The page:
The Czech power utility CEZ is in a difficult position following the removal of Jaroslav Mil from a key post. Among other things, Mil's departure has left it with a legal headache as it no longer fulfils one of the statutory conditions for running a nuclear power plant. The government claims that bad communication and disagreement on strategy lie behind his dismissal, but speculation mounts that there may have been other reasons for his removal.
Jaroslav Mil was dismissed from the post of chairman of the board of directors of the state-run power utility CEZ. He will be removed from the position of general director of CEZ within few weeks. The CEZ power utility is the second biggest energy exporter in Europe and the largest producer within Central Europe. Mil was dismissed even though the company was doing well and planning to expand abroad.
The Minister of Trade and Industry and the Finance Minister were behind the change of personnel, claiming that there were disputes and a lack of communication between the management of the company and the state. The official reason given for the dismissal was the government's disapproval of the company's strategic plans, which focused on prioritising investment over dividends. The government also criticised the large amounts of money spent on advertising. But the true problem seems to be CEZ's participation in the privatisation of coal producers Sokolovska uhelna and Severoceske doly.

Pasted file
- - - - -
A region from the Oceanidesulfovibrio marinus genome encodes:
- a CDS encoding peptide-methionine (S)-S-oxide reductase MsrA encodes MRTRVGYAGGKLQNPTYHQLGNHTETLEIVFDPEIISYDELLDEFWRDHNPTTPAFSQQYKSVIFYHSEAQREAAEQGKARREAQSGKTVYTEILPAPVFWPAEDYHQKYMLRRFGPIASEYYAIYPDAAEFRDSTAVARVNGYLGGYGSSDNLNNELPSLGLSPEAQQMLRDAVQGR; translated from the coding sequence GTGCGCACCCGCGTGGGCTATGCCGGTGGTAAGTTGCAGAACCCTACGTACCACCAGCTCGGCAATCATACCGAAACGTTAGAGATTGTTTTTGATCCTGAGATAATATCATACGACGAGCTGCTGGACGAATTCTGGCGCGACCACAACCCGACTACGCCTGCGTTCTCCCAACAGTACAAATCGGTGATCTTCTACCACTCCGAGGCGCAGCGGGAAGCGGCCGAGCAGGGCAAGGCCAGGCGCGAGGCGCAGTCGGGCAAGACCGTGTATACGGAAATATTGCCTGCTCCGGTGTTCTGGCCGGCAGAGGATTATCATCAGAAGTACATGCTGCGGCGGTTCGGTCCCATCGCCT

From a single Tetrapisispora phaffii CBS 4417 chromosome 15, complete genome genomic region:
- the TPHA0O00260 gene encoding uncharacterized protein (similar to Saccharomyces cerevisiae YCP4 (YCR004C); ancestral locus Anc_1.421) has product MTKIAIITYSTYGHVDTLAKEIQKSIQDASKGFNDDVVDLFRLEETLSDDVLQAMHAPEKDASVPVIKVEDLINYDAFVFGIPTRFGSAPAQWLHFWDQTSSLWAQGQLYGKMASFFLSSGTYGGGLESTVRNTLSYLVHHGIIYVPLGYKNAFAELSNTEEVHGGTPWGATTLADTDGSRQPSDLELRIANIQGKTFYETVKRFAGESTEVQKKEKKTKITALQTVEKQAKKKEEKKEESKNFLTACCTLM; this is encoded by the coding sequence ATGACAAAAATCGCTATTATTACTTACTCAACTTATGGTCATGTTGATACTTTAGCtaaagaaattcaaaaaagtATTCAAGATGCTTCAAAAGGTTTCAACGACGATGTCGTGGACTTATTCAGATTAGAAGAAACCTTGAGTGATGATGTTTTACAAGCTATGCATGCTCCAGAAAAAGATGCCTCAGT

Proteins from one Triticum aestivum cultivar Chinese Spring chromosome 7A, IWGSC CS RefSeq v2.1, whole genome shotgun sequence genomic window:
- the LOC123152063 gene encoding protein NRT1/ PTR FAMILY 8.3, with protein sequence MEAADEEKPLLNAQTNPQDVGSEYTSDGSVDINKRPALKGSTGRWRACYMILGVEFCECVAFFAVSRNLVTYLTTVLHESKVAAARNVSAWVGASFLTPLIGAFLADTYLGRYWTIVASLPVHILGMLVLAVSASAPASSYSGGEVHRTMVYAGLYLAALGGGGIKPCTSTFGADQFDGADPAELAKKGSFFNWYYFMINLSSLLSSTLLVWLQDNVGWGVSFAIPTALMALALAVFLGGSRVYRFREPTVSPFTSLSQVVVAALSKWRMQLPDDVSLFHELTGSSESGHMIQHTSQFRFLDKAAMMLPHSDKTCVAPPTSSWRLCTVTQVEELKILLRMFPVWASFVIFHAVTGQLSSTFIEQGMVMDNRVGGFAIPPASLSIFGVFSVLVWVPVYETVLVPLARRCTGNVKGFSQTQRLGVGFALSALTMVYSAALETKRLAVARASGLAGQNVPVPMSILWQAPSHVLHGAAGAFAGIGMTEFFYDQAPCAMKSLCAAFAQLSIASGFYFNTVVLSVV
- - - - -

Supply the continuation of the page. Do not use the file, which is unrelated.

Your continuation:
The government's tender proposal appears to be tailored for one Czech mining and engineering company. This has even caused disputes between the Government and the European Union.
Nevertheless, CEZ decided to bid for the government's stakes in the mining companies. The power utility wants to ensure that the 37 percent stake it already holds in Severoceske Doly does not lose its value, which could happen if another majority owner were to come in. But this is not in line with the state's view on CEZ's acquisition policy.
The dismissal of Jaroslav Mil has also caused CEZ other major problems. It leaves the company without an atomic-energy expert on its board of directors, which means that it no longer fulfils the legal conditions for operating a nuclear power plant. The dismissal has even angered the unions, which have threatened to go on strike as a result. The fact that Petr Voboril has replaced Mil at the head of the company has also caused problems, as he is a former member of Communist militia which violates the Czech Republic's screening laws barring former Communists from high office. Last but not least, this decision is very likely to have a negative effect on the company's share value.
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